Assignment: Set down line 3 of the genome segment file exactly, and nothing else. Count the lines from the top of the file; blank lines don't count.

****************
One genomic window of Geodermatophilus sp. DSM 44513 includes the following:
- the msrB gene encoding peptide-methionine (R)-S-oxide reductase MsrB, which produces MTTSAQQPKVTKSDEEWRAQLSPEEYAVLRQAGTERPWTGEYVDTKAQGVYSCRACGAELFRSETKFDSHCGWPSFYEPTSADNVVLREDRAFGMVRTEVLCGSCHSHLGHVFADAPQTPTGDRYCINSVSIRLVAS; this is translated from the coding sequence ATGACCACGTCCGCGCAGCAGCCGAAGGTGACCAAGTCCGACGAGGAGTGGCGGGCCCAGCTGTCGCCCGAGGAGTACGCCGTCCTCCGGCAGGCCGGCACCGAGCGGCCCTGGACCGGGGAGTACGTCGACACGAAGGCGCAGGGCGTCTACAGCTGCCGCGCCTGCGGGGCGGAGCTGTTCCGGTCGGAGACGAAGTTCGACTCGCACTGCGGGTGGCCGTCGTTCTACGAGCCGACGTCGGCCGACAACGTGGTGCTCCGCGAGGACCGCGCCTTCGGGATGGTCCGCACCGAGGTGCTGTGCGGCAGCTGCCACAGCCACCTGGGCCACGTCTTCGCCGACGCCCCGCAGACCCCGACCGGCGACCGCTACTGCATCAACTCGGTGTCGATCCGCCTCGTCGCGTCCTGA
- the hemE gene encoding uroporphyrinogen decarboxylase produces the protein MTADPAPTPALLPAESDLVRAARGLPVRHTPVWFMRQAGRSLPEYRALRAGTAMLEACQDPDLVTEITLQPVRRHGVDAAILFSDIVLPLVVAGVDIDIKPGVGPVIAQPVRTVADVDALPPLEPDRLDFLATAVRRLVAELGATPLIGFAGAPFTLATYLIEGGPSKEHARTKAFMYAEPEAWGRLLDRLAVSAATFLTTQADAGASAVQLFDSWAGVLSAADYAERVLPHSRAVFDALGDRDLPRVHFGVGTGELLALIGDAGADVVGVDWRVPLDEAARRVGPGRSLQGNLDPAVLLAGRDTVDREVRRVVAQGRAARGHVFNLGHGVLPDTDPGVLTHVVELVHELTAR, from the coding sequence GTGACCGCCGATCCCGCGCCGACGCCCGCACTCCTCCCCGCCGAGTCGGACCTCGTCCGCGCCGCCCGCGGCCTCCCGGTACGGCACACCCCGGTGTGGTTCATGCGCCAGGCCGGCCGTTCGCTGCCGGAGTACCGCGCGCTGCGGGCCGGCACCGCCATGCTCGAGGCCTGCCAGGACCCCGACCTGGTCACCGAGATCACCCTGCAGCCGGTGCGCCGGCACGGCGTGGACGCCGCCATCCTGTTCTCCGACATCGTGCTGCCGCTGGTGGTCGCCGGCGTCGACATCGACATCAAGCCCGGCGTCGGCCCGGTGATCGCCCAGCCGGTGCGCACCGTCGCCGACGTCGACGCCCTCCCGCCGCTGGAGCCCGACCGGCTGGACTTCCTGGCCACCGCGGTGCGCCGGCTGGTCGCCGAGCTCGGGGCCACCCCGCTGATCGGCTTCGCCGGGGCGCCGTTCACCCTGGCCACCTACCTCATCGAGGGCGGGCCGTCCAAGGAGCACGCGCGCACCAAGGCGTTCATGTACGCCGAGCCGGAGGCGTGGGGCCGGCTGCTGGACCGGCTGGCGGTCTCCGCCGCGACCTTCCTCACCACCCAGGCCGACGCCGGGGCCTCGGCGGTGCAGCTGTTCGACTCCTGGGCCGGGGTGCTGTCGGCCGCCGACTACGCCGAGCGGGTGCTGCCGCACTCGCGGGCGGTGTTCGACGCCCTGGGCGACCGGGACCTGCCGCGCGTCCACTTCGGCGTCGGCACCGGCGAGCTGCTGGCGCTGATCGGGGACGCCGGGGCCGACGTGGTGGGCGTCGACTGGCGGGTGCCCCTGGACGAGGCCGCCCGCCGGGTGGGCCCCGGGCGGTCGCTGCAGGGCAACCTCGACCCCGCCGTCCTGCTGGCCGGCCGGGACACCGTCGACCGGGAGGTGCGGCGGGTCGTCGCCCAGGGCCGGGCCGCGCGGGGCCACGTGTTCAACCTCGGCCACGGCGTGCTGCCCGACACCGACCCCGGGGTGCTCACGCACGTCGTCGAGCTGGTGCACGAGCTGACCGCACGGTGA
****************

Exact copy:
- the hemE gene encoding uroporphyrinogen decarboxylase produces the protein MTADPAPTPALLPAESDLVRAARGLPVRHTPVWFMRQAGRSLPEYRALRAGTAMLEACQDPDLVTEITLQPVRRHGVDAAILFSDIVLPLVVAGVDIDIKPGVGPVIAQPVRTVADVDALPPLEPDRLDFLATAVRRLVAELGATPLIGFAGAPFTLATYLIEGGPSKEHARTKAFMYAEPEAWGRLLDRLAVSAATFLTTQADAGASAVQLFDSWAGVLSAADYAERVLPHSRAVFDALGDRDLPRVHFGVGTGELLALIGDAGADVVGVDWRVPLDEAARRVGPGRSLQGNLDPAVLLAGRDTVDREVRRVVAQGRAARGHVFNLGHGVLPDTDPGVLTHVVELVHELTAR, from the coding sequence GTGACCGCCGATCCCGCGCCGACGCCCGCACTCCTCCCCGCCGAGTCGGACCTCGTCCGCGCCGCCCGCGGCCTCCCGGTACGGCACACCCCGGTGTGGTTCATGCGCCAGGCCGGCCGTTCGCTGCCGGAGTACCGCGCGCTGCGGGCCGGCACCGCCATGCTCGAGGCCTGCCAGGACCCCGACCTGGTCACCGAGATCACCCTGCAGCCGGTGCGCCGGCACGGCGTGGACGCCGCCATCCTGTTCTCCGACATCGTGCTGCCGCTGGTGGTCGCCGGCGTCGACATCGACATCAAGCCCGGCGTCGGCCCGGTGATCGCCCAGCCGGTGCGCACCGTCGCCGACGTCGACGCCCTCCCGCCGCTGGAGCCCGACCGGCTGGACTTCCTGGCCACCGCGGTGCGCCGGCTGGTCGCCGAGCTCGGGGCCACCCCGCTGATCGGCTTCGCCGGGGCGCCGTTCACCCTGGCCACCTACCTCATCGAGGGCGGGCCGTCCAAGGAGCACGCGCGCACCAAGGCGTTCATGTACGCCGAGCCGGAGGCGTGGGGCCGGCTGCTGGACCGGCTGGCGGTCTCCGCCGCGACCTTCCTCACCACCCAGGCCGACGCCGGGGCCTCGGCGGTGCAGCTGTTCGACTCCTGGGCCGGGGTGCTGTCGGCCGCCGACTACGCCGAGCGGGTGCTGCCGCACTCGCGGGCGGTGTTCGACGCCCTGGGCGACCGGGACCTGCCGCGCGTCCACTTCGGCGTCGGCACCGGCGAGCTGCTGGCGCTGATCGGGGACGCCGGGGCCGACGTGGTGGGCGTCGACTGGCGGGTGCCCCTGGACGAGGCCGCCCGCCGGGTGGGCCCCGGGCGGTCGCTGCAGGGCAACCTCGACCCCGCCGTCCTGCTGGCCGGCCGGGACACCGTCGACCGGGAGGTGCGGCGGGTCGTCGCCCAGGGCCGGGCCGCGCGGGGCCACGTGTTCAACCTCGGCCACGGCGTGCTGCCCGACACCGACCCCGGGGTGCTCACGCACGTCGTCGAGCTGGTGCACGAGCTGACCGCACGGTGA